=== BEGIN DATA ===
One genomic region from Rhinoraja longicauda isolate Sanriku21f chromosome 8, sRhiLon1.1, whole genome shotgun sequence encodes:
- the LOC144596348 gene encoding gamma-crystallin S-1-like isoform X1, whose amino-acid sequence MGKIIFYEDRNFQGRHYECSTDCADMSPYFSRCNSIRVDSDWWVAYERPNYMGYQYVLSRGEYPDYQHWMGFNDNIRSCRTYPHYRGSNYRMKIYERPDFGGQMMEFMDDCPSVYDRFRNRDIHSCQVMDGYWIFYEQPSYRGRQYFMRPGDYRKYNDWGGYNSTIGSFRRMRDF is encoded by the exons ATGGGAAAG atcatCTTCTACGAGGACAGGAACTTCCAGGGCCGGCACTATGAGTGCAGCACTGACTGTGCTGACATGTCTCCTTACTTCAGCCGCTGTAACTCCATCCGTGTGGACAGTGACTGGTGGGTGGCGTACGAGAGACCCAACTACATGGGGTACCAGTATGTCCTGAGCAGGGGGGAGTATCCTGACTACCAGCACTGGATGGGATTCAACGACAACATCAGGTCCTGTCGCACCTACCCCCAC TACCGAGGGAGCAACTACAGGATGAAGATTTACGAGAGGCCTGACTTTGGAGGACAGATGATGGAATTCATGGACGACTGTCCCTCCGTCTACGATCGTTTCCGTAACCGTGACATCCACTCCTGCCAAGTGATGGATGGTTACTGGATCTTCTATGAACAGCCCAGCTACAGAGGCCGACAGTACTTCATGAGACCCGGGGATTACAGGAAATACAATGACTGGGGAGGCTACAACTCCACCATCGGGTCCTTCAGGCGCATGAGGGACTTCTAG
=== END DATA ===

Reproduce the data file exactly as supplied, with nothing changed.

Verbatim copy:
One genomic region from Rhinoraja longicauda isolate Sanriku21f chromosome 8, sRhiLon1.1, whole genome shotgun sequence encodes:
- the LOC144596348 gene encoding gamma-crystallin S-1-like isoform X1, whose amino-acid sequence MGKIIFYEDRNFQGRHYECSTDCADMSPYFSRCNSIRVDSDWWVAYERPNYMGYQYVLSRGEYPDYQHWMGFNDNIRSCRTYPHYRGSNYRMKIYERPDFGGQMMEFMDDCPSVYDRFRNRDIHSCQVMDGYWIFYEQPSYRGRQYFMRPGDYRKYNDWGGYNSTIGSFRRMRDF is encoded by the exons ATGGGAAAG atcatCTTCTACGAGGACAGGAACTTCCAGGGCCGGCACTATGAGTGCAGCACTGACTGTGCTGACATGTCTCCTTACTTCAGCCGCTGTAACTCCATCCGTGTGGACAGTGACTGGTGGGTGGCGTACGAGAGACCCAACTACATGGGGTACCAGTATGTCCTGAGCAGGGGGGAGTATCCTGACTACCAGCACTGGATGGGATTCAACGACAACATCAGGTCCTGTCGCACCTACCCCCAC TACCGAGGGAGCAACTACAGGATGAAGATTTACGAGAGGCCTGACTTTGGAGGACAGATGATGGAATTCATGGACGACTGTCCCTCCGTCTACGATCGTTTCCGTAACCGTGACATCCACTCCTGCCAAGTGATGGATGGTTACTGGATCTTCTATGAACAGCCCAGCTACAGAGGCCGACAGTACTTCATGAGACCCGGGGATTACAGGAAATACAATGACTGGGGAGGCTACAACTCCACCATCGGGTCCTTCAGGCGCATGAGGGACTTCTAG